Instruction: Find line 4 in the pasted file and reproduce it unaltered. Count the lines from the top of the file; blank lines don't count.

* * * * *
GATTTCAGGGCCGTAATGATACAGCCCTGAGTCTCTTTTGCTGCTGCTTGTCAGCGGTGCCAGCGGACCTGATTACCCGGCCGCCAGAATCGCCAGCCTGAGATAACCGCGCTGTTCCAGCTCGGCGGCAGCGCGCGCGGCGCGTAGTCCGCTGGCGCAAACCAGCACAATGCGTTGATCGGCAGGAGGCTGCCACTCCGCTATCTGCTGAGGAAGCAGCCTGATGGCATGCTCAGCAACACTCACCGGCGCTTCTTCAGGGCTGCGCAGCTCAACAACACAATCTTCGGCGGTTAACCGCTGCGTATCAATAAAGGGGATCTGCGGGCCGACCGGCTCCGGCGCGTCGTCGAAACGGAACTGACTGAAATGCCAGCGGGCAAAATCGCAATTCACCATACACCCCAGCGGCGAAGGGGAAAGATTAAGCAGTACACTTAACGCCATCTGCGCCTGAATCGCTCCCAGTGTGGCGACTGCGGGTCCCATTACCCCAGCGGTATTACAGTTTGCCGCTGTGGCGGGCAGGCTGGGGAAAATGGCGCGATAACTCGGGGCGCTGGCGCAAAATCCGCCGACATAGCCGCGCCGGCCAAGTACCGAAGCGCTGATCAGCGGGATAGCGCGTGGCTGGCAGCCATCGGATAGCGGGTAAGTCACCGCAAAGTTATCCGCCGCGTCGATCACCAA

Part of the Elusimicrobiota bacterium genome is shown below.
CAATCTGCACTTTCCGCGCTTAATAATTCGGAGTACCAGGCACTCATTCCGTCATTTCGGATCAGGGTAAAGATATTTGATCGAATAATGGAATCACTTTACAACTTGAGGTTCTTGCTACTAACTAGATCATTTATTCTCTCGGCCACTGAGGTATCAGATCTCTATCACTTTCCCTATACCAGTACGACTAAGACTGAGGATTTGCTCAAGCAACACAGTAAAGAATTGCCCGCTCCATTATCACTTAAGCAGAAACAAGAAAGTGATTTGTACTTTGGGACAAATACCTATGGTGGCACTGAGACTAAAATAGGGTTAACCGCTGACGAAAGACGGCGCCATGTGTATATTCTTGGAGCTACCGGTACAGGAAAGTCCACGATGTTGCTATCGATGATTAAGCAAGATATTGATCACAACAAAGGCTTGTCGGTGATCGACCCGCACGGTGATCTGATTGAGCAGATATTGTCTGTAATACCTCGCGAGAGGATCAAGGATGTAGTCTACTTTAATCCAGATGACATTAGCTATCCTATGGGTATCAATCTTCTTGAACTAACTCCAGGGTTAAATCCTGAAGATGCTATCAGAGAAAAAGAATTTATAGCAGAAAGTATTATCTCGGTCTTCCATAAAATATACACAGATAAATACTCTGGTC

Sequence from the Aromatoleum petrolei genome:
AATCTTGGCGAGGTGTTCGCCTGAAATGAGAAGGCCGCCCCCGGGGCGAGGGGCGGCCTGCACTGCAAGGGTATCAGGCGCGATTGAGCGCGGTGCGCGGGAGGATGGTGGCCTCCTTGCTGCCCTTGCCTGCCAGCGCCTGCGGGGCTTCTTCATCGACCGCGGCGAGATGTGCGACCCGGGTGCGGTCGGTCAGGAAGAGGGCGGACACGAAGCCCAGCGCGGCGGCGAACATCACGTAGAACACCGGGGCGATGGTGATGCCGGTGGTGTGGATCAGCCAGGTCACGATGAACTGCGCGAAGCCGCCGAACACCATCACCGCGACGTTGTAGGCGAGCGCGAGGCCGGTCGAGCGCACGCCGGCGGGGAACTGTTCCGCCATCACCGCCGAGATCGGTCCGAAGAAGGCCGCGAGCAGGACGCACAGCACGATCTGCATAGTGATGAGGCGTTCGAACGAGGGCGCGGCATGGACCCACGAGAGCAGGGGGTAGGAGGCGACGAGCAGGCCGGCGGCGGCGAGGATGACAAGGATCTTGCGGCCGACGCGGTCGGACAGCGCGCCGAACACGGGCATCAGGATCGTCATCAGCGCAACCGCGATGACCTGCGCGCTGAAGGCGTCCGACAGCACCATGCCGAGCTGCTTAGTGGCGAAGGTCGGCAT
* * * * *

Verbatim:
Sequence from the Aromatoleum petrolei genome: